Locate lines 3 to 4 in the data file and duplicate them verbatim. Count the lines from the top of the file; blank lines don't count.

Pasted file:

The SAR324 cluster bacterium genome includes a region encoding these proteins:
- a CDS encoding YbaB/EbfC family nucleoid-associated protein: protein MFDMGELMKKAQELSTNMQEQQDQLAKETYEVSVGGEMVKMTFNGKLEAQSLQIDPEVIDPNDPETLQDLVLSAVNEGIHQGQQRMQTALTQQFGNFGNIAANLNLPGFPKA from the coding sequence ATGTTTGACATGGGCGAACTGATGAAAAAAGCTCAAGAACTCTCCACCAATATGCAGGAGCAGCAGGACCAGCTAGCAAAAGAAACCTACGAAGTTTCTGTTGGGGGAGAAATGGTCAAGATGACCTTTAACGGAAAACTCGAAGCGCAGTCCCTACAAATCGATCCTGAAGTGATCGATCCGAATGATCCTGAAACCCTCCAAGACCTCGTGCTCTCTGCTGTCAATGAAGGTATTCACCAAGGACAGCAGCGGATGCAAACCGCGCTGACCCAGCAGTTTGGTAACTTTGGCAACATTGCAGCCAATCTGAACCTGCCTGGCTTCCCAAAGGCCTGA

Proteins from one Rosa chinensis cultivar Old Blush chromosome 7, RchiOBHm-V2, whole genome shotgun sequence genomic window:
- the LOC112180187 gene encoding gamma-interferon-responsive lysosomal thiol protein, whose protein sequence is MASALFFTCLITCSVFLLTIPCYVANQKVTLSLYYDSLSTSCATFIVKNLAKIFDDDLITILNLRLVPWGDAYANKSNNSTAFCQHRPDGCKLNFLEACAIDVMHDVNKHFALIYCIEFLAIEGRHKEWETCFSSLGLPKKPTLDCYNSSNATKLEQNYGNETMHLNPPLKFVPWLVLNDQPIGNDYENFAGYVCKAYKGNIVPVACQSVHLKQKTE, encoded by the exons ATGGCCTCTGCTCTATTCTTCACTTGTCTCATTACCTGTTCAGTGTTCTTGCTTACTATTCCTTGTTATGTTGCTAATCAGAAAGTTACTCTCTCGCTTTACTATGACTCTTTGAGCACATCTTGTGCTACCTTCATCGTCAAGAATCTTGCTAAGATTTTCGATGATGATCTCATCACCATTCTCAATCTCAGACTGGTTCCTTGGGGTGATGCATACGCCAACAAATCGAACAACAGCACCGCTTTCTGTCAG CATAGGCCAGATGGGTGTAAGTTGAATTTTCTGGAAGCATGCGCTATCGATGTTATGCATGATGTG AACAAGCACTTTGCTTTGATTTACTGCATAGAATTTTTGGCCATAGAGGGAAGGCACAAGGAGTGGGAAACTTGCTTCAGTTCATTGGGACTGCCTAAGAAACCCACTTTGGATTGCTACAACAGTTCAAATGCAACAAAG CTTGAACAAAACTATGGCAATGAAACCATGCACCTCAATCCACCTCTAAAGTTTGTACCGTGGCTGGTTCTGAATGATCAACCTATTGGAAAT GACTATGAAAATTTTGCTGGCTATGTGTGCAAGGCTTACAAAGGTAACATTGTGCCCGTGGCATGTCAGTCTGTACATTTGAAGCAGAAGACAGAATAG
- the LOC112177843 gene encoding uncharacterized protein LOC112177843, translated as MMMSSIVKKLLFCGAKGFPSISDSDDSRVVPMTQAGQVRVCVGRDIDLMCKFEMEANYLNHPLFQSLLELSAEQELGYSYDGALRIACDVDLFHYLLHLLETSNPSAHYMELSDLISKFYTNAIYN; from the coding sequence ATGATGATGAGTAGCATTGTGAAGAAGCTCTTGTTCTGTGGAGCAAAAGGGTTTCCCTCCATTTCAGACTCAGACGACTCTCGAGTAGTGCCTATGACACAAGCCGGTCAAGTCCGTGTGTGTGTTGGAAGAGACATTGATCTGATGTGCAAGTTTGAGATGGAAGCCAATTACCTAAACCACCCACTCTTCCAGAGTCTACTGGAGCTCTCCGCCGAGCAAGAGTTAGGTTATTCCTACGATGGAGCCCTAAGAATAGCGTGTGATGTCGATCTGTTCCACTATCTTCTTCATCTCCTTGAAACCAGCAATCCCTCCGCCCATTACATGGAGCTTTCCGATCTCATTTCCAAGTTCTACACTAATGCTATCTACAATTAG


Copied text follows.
Proteins from one Rosa chinensis cultivar Old Blush chromosome 7, RchiOBHm-V2, whole genome shotgun sequence genomic window:
- the LOC112180187 gene encoding gamma-interferon-responsive lysosomal thiol protein, whose protein sequence is MASALFFTCLITCSVFLLTIPCYVANQKVTLSLYYDSLSTSCATFIVKNLAKIFDDDLITILNLRLVPWGDAYANKSNNSTAFCQHRPDGCKLNFLEACAIDVMHDVNKHFALIYCIEFLAIEGRHKEWETCFSSLGLPKKPTLDCYNSSNATKLEQNYGNETMHLNPPLKFVPWLVLNDQPIGNDYENFAGYVCKAYKGNIVPVACQSVHLKQKTE, encoded by the exons ATGGCCTCTGCTCTATTCTTCACTTGTCTCATTACCTGTTCAGTGTTCTTGCTTACTATTCCTTGTTATGTTGCTAATCAGAAAGTTACTCTCTCGCTTTACTATGACTCTTTGAGCACATCTTGTGCTACCTTCATCGTCAAGAATCTTGCTAAGATTTTCGATGATGATCTCATCACCATTCTCAATCTCAGACTGGTTCCTTGGGGTGATGCATACGCCAACAAATCGAACAACAGCACCGCTTTCTGTCAG CATAGGCCAGATGGGTGTAAGTTGAATTTTCTGGAAGCATGCGCTATCGATGTTATGCATGATGTG AACAAGCACTTTGCTTTGATTTACTGCATAGAATTTTTGGCCATAGAGGGAAGGCACAAGGAGTGGGAAACTTGCTTCAGTTCATTGGGACTGCCTAAGAAACCCACTTTGGATTGCTACAACAGTTCAAATGCAACAAAG CTTGAACAAAACTATGGCAATGAAACCATGCACCTCAATCCACCTCTAAAGTTTGTACCGTGGCTGGTTCTGAATGATCAACCTATTGGAAAT GACTATGAAAATTTTGCTGGCTATGTGTGCAAGGCTTACAAAGGTAACATTGTGCCCGTGGCATGTCAGTCTGTACATTTGAAGCAGAAGACAGAATAG